Treasury Notes

 Myth vs. Fact: Why IMF Quota and Governance Reforms are Urgently Needed

By: Natalie Wyeth Earnest

This week, in a bipartisan vote, the Senate Foreign Relations Committee came together and took action to support Ukraine during this fragile period with a legislative package that includes $1 billion in loan guarantees to supplement a larger multilateral assistance package led by the International Monetary Fund (IMF), the world’s first responder for countries in economic trouble. The Senate proposal also includes critical IMF quota and governance reform legislation that will immediately strengthen the ability of the U.S. to support Ukraine through the IMF, maintain our country’s position of leadership at the institution, and advance our strategic interests around the world.

After World War II, the U.S. led the creation of the IMF in order to establish an institution capable of addressing financial crises. The U.S. led the international effort in 2010 to reform and strengthen the IMF after the global financial crisis. The reforms in the Senate proposal preserve the U.S. leadership and veto position in the IMF, without increasing our financial commitment to the IMF. The 2010 reforms also modernize the IMF to reflect the growth of the global economy and better anchor the fast-growing emerging economies in the multilateral system from which the United States has benefitted tremendously.  Today, the U.S. is the only country holding back implementation of the reforms.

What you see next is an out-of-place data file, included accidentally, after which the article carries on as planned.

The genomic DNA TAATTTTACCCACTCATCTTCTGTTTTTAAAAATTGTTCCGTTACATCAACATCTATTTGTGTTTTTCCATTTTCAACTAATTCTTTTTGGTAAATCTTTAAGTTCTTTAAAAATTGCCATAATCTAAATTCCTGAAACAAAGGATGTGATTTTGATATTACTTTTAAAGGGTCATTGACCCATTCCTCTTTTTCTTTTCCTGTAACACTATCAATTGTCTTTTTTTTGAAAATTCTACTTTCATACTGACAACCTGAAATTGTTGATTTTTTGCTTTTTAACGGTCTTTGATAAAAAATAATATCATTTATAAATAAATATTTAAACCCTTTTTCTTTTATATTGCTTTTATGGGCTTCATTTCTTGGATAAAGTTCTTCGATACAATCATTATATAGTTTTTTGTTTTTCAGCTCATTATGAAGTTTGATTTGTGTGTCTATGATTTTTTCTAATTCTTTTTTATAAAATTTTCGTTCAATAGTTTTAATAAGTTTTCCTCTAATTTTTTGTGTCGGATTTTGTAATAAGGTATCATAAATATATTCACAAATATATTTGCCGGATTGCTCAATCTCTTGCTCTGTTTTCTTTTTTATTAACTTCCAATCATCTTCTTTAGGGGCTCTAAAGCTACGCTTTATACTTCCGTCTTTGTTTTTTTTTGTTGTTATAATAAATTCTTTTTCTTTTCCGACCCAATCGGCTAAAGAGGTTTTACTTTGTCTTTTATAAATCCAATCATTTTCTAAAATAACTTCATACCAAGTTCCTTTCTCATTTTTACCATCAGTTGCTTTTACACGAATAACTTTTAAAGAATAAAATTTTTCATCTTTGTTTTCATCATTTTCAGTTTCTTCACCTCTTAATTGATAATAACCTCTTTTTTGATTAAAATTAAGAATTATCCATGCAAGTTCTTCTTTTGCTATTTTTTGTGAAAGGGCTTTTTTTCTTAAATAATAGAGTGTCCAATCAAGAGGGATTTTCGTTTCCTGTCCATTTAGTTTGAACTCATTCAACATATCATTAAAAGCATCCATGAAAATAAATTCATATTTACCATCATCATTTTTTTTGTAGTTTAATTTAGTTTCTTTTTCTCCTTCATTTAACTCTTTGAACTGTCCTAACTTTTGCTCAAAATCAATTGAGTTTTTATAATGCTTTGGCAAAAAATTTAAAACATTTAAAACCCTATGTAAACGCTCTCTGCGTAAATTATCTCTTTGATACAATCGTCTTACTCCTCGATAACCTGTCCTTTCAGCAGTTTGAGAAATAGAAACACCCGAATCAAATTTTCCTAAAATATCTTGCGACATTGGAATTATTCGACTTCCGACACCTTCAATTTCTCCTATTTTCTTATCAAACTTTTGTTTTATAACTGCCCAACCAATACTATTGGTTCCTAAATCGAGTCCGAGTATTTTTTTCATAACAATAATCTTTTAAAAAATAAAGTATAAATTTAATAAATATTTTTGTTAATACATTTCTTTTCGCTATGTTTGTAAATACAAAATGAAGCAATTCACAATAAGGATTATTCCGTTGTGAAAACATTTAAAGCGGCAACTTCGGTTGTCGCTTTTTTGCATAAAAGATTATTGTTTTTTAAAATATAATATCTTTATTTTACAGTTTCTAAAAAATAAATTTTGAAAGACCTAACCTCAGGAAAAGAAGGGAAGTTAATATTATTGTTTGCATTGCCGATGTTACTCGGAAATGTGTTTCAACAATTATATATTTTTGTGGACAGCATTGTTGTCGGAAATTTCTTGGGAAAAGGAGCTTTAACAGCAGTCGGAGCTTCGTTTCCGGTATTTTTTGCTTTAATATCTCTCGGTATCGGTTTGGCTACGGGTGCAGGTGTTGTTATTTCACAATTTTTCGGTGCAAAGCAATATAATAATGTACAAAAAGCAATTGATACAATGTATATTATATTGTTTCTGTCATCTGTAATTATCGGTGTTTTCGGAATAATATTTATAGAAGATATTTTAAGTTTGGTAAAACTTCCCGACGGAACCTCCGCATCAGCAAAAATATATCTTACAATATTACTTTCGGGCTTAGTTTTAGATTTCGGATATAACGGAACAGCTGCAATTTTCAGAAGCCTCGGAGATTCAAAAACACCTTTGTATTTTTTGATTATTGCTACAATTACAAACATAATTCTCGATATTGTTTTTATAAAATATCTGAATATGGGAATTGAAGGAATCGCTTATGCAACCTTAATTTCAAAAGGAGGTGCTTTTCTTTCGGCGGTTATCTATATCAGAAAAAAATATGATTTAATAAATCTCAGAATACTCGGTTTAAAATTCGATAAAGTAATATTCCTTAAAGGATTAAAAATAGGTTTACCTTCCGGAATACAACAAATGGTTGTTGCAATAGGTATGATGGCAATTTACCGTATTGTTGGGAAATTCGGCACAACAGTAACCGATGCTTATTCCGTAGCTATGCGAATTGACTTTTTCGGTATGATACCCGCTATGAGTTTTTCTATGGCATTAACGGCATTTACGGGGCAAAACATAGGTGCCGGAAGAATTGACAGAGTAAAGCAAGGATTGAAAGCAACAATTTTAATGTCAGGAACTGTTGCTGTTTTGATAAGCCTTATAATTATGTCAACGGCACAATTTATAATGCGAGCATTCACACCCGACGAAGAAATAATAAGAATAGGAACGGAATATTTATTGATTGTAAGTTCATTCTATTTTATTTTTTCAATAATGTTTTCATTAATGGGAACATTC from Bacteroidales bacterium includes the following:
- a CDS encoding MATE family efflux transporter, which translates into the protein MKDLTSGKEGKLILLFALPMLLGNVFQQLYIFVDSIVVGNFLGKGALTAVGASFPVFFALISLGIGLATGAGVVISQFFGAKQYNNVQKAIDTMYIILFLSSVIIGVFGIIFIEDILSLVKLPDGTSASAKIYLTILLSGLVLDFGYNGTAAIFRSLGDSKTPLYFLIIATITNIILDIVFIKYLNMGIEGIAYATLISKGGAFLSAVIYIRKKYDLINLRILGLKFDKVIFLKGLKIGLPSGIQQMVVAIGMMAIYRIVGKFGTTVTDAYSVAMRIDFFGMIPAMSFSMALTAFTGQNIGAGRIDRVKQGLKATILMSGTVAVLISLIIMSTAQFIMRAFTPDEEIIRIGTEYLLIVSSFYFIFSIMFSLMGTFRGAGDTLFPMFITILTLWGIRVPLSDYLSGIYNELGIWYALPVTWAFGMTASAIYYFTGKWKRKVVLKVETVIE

Here are the facts on why IMF reform needs to happen as soon as possible:  ​

Myth:  The 2010 IMF quota reforms don’t help Ukraine.